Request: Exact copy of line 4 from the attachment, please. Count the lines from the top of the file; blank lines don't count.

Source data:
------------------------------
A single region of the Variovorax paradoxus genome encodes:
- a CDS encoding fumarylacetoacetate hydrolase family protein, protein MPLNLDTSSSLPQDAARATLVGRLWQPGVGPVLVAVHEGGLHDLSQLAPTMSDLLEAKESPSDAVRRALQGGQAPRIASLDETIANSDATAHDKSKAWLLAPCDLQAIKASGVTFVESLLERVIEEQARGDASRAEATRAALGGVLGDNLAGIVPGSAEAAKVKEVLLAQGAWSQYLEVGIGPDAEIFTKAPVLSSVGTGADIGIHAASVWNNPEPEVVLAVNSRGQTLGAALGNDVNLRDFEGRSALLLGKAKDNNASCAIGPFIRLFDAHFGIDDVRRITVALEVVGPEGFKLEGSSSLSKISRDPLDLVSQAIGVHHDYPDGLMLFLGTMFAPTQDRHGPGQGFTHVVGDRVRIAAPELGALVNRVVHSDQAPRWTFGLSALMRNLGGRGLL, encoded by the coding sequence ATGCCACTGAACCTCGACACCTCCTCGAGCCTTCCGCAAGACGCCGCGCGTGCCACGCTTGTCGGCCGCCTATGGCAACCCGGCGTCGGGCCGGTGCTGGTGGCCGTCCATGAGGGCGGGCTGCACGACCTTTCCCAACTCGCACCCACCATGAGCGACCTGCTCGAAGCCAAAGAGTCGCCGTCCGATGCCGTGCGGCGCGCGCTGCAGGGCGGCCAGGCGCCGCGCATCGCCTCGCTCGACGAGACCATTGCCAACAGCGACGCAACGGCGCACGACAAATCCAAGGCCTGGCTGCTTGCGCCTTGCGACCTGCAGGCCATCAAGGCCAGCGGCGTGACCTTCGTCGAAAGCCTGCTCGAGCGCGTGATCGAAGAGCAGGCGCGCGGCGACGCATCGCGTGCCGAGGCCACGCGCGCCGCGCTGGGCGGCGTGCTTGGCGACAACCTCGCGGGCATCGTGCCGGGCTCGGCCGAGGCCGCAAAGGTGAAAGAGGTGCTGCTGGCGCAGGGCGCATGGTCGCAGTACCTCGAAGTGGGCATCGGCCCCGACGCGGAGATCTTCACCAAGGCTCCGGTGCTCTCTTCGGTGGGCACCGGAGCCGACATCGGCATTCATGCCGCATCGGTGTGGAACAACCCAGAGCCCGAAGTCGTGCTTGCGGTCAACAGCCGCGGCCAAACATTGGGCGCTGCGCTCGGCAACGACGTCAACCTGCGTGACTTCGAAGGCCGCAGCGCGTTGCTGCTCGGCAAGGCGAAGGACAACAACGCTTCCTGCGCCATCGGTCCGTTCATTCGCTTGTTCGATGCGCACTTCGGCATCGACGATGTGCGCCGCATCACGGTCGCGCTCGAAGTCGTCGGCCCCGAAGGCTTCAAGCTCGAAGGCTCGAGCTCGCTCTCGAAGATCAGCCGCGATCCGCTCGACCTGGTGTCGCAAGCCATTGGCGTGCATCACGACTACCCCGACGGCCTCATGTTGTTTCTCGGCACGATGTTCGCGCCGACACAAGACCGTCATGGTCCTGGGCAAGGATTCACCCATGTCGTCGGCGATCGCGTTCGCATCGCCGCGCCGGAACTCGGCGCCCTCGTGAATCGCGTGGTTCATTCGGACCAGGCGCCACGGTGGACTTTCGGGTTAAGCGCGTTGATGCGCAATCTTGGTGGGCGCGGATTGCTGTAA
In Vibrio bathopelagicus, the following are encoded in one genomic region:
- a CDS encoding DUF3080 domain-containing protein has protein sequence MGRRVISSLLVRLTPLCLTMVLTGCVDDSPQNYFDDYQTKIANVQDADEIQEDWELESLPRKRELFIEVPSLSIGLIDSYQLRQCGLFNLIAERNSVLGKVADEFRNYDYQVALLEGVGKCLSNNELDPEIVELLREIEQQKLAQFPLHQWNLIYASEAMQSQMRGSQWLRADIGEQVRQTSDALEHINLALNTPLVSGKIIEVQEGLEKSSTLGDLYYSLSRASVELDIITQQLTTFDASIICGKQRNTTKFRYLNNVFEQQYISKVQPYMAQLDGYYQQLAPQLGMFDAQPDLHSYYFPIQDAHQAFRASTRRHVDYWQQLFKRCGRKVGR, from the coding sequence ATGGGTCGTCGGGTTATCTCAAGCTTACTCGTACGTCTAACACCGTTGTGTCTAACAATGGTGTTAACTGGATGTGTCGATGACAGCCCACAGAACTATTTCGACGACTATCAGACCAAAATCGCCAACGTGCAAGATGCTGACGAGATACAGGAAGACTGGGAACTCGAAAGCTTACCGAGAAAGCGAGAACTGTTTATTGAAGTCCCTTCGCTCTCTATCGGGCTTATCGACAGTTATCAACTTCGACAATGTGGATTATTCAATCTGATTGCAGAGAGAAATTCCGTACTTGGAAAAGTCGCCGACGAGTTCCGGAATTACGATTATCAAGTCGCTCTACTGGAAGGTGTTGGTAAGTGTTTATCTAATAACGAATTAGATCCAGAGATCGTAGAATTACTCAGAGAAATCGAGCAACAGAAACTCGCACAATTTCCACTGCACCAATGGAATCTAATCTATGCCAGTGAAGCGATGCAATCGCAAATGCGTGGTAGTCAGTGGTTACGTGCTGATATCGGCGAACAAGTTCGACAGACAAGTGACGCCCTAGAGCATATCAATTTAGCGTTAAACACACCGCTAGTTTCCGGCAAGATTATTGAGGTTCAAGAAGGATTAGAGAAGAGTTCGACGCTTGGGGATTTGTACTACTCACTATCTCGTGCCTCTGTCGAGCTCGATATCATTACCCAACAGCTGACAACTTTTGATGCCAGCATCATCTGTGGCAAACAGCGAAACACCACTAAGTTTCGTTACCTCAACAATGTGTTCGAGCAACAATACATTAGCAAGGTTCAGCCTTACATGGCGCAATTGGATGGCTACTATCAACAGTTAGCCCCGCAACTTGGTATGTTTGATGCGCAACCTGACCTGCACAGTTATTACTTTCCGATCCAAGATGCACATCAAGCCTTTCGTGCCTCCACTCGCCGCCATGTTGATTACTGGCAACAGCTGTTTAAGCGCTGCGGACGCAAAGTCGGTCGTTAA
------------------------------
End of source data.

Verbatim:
- a CDS encoding DUF3080 domain-containing protein has protein sequence MGRRVISSLLVRLTPLCLTMVLTGCVDDSPQNYFDDYQTKIANVQDADEIQEDWELESLPRKRELFIEVPSLSIGLIDSYQLRQCGLFNLIAERNSVLGKVADEFRNYDYQVALLEGVGKCLSNNELDPEIVELLREIEQQKLAQFPLHQWNLIYASEAMQSQMRGSQWLRADIGEQVRQTSDALEHINLALNTPLVSGKIIEVQEGLEKSSTLGDLYYSLSRASVELDIITQQLTTFDASIICGKQRNTTKFRYLNNVFEQQYISKVQPYMAQLDGYYQQLAPQLGMFDAQPDLHSYYFPIQDAHQAFRASTRRHVDYWQQLFKRCGRKVGR, from the coding sequence ATGGGTCGTCGGGTTATCTCAAGCTTACTCGTACGTCTAACACCGTTGTGTCTAACAATGGTGTTAACTGGATGTGTCGATGACAGCCCACAGAACTATTTCGACGACTATCAGACCAAAATCGCCAACGTGCAAGATGCTGACGAGATACAGGAAGACTGGGAACTCGAAAGCTTACCGAGAAAGCGAGAACTGTTTATTGAAGTCCCTTCGCTCTCTATCGGGCTTATCGACAGTTATCAACTTCGACAATGTGGATTATTCAATCTGATTGCAGAGAGAAATTCCGTACTTGGAAAAGTCGCCGACGAGTTCCGGAATTACGATTATCAAGTCGCTCTACTGGAAGGTGTTGGTAAGTGTTTATCTAATAACGAATTAGATCCAGAGATCGTAGAATTACTCAGAGAAATCGAGCAACAGAAACTCGCACAATTTCCACTGCACCAATGGAATCTAATCTATGCCAGTGAAGCGATGCAATCGCAAATGCGTGGTAGTCAGTGGTTACGTGCTGATATCGGCGAACAAGTTCGACAGACAAGTGACGCCCTAGAGCATATCAATTTAGCGTTAAACACACCGCTAGTTTCCGGCAAGATTATTGAGGTTCAAGAAGGATTAGAGAAGAGTTCGACGCTTGGGGATTTGTACTACTCACTATCTCGTGCCTCTGTCGAGCTCGATATCATTACCCAACAGCTGACAACTTTTGATGCCAGCATCATCTGTGGCAAACAGCGAAACACCACTAAGTTTCGTTACCTCAACAATGTGTTCGAGCAACAATACATTAGCAAGGTTCAGCCTTACATGGCGCAATTGGATGGCTACTATCAACAGTTAGCCCCGCAACTTGGTATGTTTGATGCGCAACCTGACCTGCACAGTTATTACTTTCCGATCCAAGATGCACATCAAGCCTTTCGTGCCTCCACTCGCCGCCATGTTGATTACTGGCAACAGCTGTTTAAGCGCTGCGGACGCAAAGTCGGTCGTTAA